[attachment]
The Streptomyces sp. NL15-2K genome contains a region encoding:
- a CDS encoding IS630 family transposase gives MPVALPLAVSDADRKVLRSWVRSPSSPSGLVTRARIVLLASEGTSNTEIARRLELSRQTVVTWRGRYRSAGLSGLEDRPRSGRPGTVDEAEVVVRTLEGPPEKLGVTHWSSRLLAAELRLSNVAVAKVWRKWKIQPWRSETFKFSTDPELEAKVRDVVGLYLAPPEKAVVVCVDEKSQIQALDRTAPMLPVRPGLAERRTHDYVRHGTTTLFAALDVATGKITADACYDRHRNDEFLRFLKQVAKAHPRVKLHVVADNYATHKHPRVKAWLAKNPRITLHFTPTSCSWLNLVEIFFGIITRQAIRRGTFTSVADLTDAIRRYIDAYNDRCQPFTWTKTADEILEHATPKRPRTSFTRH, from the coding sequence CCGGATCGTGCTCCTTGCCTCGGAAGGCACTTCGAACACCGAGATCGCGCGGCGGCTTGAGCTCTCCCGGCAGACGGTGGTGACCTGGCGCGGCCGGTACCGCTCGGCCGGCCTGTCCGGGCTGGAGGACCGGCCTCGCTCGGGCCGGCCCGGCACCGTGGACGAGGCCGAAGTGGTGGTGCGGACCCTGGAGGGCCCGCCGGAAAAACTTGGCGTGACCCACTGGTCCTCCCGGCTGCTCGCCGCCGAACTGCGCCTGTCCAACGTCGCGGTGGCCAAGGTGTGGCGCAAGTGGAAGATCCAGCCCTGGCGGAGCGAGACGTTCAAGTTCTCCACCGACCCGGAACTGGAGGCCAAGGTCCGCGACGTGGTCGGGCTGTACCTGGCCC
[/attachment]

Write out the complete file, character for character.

The Streptomyces sp. NL15-2K genome contains a region encoding:
- a CDS encoding IS630 family transposase gives MPVALPLAVSDADRKVLRSWVRSPSSPSGLVTRARIVLLASEGTSNTEIARRLELSRQTVVTWRGRYRSAGLSGLEDRPRSGRPGTVDEAEVVVRTLEGPPEKLGVTHWSSRLLAAELRLSNVAVAKVWRKWKIQPWRSETFKFSTDPELEAKVRDVVGLYLAPPEKAVVVCVDEKSQIQALDRTAPMLPVRPGLAERRTHDYVRHGTTTLFAALDVATGKITADACYDRHRNDEFLRFLKQVAKAHPRVKLHVVADNYATHKHPRVKAWLAKNPRITLHFTPTSCSWLNLVEIFFGIITRQAIRRGTFTSVADLTDAIRRYIDAYNDRCQPFTWTKTADEILEHATPKRPRTSFTRH, from the coding sequence CCGGATCGTGCTCCTTGCCTCGGAAGGCACTTCGAACACCGAGATCGCGCGGCGGCTTGAGCTCTCCCGGCAGACGGTGGTGACCTGGCGCGGCCGGTACCGCTCGGCCGGCCTGTCCGGGCTGGAGGACCGGCCTCGCTCGGGCCGGCCCGGCACCGTGGACGAGGCCGAAGTGGTGGTGCGGACCCTGGAGGGCCCGCCGGAAAAACTTGGCGTGACCCACTGGTCCTCCCGGCTGCTCGCCGCCGAACTGCGCCTGTCCAACGTCGCGGTGGCCAAGGTGTGGCGCAAGTGGAAGATCCAGCCCTGGCGGAGCGAGACGTTCAAGTTCTCCACCGACCCGGAACTGGAGGCCAAGGTCCGCGACGTGGTCGGGCTGTACCTGGCCC